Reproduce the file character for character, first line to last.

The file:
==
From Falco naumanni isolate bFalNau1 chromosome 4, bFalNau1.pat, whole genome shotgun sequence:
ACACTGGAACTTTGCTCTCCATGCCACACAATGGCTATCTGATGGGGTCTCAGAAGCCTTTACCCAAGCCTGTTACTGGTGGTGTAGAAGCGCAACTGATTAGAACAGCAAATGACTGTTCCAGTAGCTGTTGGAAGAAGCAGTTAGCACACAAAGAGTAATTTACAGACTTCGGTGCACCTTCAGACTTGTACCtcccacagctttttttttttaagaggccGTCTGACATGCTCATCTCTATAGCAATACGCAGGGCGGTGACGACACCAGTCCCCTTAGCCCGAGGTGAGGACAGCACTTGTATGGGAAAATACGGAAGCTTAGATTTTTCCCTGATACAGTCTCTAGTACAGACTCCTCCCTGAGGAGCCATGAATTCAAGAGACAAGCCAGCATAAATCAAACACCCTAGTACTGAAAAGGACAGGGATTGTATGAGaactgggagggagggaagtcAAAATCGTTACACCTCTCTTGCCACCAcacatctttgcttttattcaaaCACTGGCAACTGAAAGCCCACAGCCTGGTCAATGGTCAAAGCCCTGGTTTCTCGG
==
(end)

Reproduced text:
From Falco naumanni isolate bFalNau1 chromosome 4, bFalNau1.pat, whole genome shotgun sequence:
ACACTGGAACTTTGCTCTCCATGCCACACAATGGCTATCTGATGGGGTCTCAGAAGCCTTTACCCAAGCCTGTTACTGGTGGTGTAGAAGCGCAACTGATTAGAACAGCAAATGACTGTTCCAGTAGCTGTTGGAAGAAGCAGTTAGCACACAAAGAGTAATTTACAGACTTCGGTGCACCTTCAGACTTGTACCtcccacagctttttttttttaagaggccGTCTGACATGCTCATCTCTATAGCAATACGCAGGGCGGTGACGACACCAGTCCCCTTAGCCCGAGGTGAGGACAGCACTTGTATGGGAAAATACGGAAGCTTAGATTTTTCCCTGATACAGTCTCTAGTACAGACTCCTCCCTGAGGAGCCATGAATTCAAGAGACAAGCCAGCATAAATCAAACACCCTAGTACTGAAAAGGACAGGGATTGTATGAGaactgggagggagggaagtcAAAATCGTTACACCTCTCTTGCCACCAcacatctttgcttttattcaaaCACTGGCAACTGAAAGCCCACAGCCTGGTCAATGGTCAAAGCCCTGGTTTCTCGG